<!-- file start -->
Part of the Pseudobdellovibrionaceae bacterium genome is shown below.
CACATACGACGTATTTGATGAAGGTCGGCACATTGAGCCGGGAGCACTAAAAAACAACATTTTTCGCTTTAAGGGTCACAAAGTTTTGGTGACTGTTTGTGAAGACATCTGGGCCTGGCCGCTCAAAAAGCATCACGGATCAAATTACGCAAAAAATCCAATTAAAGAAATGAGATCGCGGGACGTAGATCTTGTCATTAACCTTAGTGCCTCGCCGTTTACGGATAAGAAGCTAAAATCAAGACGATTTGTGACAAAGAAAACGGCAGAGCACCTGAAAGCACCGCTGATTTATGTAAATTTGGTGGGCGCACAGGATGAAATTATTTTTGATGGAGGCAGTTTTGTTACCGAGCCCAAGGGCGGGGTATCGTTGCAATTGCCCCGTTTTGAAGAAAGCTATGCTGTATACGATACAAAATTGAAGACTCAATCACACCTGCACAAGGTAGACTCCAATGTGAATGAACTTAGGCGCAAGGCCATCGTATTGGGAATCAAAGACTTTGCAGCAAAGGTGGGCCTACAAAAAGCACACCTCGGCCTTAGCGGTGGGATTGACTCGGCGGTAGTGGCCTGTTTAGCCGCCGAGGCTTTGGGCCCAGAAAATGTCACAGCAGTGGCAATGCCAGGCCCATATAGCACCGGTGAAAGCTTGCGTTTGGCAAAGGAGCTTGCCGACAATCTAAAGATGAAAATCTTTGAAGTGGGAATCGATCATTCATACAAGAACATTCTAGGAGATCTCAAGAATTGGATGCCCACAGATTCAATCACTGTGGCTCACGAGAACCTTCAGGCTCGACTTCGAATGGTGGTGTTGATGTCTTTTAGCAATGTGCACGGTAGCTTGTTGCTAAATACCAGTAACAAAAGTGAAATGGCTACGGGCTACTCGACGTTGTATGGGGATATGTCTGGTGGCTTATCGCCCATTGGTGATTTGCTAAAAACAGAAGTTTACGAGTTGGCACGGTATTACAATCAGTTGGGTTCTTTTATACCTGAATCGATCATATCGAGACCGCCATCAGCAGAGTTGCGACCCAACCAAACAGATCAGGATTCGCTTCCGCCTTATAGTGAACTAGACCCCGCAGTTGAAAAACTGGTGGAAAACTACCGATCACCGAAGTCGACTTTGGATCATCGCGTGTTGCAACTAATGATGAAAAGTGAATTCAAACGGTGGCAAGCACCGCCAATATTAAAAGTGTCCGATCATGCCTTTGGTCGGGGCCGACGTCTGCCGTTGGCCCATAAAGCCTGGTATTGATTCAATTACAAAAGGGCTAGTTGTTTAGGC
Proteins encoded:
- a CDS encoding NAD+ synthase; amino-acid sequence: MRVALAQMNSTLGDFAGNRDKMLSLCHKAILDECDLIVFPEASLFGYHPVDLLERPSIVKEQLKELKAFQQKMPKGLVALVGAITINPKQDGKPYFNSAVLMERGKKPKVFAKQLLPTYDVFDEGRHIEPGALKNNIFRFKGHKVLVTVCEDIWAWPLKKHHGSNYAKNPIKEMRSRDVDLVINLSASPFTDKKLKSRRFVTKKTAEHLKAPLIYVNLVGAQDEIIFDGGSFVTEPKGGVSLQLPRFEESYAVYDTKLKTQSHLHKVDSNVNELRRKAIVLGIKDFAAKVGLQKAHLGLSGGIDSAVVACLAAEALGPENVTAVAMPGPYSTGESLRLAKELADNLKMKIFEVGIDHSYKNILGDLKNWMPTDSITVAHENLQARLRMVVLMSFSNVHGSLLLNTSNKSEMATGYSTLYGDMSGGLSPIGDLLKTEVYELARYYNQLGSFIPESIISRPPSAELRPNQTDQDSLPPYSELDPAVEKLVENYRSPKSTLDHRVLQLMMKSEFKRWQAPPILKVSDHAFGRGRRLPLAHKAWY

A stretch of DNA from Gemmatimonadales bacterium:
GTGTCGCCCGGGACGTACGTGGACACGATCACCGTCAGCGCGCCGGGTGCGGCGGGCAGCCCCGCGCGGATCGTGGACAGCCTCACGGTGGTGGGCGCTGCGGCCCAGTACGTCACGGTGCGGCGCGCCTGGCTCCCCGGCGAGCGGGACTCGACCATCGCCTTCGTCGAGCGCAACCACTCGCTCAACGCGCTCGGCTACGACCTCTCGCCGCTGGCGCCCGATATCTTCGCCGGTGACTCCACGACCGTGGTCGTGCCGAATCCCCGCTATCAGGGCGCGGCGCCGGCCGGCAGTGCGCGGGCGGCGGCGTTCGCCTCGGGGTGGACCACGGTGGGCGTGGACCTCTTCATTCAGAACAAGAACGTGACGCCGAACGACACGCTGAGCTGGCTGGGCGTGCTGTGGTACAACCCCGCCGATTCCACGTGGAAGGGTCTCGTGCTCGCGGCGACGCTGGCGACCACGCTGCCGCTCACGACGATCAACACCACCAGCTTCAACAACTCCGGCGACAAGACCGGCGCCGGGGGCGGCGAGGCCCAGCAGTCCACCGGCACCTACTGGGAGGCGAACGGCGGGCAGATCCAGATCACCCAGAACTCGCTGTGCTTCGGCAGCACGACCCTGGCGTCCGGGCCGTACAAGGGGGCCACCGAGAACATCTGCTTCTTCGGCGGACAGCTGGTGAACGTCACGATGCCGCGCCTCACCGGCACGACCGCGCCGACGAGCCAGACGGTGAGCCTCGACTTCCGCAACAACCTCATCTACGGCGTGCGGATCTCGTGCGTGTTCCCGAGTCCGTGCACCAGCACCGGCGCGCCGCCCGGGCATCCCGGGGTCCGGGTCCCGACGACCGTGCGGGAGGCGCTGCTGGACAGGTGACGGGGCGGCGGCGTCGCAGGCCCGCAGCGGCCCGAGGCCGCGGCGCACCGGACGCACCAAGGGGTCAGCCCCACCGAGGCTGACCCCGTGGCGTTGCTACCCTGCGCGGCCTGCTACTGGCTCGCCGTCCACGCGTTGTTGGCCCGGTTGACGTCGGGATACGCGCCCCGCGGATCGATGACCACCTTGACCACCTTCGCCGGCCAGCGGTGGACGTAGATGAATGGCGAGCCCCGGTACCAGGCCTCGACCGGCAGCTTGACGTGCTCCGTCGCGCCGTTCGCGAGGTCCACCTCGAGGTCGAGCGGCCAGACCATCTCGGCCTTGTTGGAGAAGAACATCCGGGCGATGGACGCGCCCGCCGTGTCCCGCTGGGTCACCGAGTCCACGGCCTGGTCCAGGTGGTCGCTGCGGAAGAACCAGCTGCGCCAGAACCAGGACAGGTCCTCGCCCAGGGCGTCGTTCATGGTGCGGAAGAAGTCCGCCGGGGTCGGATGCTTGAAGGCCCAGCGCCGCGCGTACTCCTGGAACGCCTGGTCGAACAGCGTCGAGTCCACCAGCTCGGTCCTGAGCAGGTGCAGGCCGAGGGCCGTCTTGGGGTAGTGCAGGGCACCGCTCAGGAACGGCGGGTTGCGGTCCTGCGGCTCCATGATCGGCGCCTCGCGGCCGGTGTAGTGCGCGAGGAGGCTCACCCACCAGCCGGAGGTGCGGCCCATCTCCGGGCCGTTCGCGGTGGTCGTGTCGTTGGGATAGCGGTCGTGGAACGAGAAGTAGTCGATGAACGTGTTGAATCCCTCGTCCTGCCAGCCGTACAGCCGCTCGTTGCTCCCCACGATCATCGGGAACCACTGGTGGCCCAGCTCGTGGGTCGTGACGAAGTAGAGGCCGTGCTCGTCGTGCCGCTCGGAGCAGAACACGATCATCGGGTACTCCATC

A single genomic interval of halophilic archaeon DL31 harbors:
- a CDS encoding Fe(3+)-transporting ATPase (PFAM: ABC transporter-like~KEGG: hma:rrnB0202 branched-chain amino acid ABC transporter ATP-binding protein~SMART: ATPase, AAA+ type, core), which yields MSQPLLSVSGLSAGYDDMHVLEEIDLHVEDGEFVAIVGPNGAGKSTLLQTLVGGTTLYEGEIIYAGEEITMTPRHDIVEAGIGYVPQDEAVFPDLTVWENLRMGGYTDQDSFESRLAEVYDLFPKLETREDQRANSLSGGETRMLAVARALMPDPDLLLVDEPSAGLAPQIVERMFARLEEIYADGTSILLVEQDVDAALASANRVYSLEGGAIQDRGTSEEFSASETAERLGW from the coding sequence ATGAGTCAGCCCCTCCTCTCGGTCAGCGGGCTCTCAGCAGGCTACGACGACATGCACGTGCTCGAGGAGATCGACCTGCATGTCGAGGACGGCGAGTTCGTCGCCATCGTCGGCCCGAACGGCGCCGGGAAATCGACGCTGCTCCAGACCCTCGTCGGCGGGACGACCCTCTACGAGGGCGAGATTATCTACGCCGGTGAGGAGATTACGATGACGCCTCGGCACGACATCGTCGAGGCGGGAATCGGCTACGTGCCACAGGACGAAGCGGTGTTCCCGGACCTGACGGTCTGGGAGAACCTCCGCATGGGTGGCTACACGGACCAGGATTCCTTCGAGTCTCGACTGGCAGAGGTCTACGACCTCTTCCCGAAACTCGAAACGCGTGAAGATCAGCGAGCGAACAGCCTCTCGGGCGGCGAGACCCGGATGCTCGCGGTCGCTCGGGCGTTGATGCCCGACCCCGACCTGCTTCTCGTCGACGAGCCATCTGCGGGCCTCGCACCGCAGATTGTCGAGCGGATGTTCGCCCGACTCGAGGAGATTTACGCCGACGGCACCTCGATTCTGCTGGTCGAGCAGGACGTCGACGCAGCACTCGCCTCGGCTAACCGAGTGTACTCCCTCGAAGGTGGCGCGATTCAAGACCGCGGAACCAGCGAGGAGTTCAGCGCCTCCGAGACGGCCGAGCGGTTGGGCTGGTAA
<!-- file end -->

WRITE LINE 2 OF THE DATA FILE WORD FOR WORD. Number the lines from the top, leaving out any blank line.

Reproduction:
CACATACGACGTATTTGATGAAGGTCGGCACATTGAGCCGGGAGCACTAAAAAACAACATTTTTCGCTTTAAGGGTCACAAAGTTTTGGTGACTGTTTGTGAAGACATCTGGGCCTGGCCGCTCAAAAAGCATCACGGATCAAATTACGCAAAAAATCCAATTAAAGAAATGAGATCGCGGGACGTAGATCTTGTCATTAACCTTAGTGCCTCGCCGTTTACGGATAAGAAGCTAAAATCAAGACGATTTGTGACAAAGAAAACGGCAGAGCACCTGAAAGCACCGCTGATTTATGTAAATTTGGTGGGCGCACAGGATGAAATTATTTTTGATGGAGGCAGTTTTGTTACCGAGCCCAAGGGCGGGGTATCGTTGCAATTGCCCCGTTTTGAAGAAAGCTATGCTGTATACGATACAAAATTGAAGACTCAATCACACCTGCACAAGGTAGACTCCAATGTGAATGAACTTAGGCGCAAGGCCATCGTATTGGGAATCAAAGACTTTGCAGCAAAGGTGGGCCTACAAAAAGCACACCTCGGCCTTAGCGGTGGGATTGACTCGGCGGTAGTGGCCTGTTTAGCCGCCGAGGCTTTGGGCCCAGAAAATGTCACAGCAGTGGCAATGCCAGGCCCATATAGCACCGGTGAAAGCTTGCGTTTGGCAAAGGAGCTTGCCGACAATCTAAAGATGAAAATCTTTGAAGTGGGAATCGATCATTCATACAAGAACATTCTAGGAGATCTCAAGAATTGGATGCCCACAGATTCAATCACTGTGGCTCACGAGAACCTTCAGGCTCGACTTCGAATGGTGGTGTTGATGTCTTTTAGCAATGTGCACGGTAGCTTGTTGCTAAATACCAGTAACAAAAGTGAAATGGCTACGGGCTACTCGACGTTGTATGGGGATATGTCTGGTGGCTTATCGCCCATTGGTGATTTGCTAAAAACAGAAGTTTACGAGTTGGCACGGTATTACAATCAGTTGGGTTCTTTTATACCTGAATCGATCATATCGAGACCGCCATCAGCAGAGTTGCGACCCAACCAAACAGATCAGGATTCGCTTCCGCCTTATAGTGAACTAGACCCCGCAGTTGAAAAACTGGTGGAAAACTACCGATCACCGAAGTCGACTTTGGATCATCGCGTGTTGCAACTAATGATGAAAAGTGAATTCAAACGGTGGCAAGCACCGCCAATATTAAAAGTGTCCGATCATGCCTTTGGTCGGGGCCGACGTCTGCCGTTGGCCCATAAAGCCTGGTATTGATTCAATTACAAAAGGGCTAGTTGTTTAGGC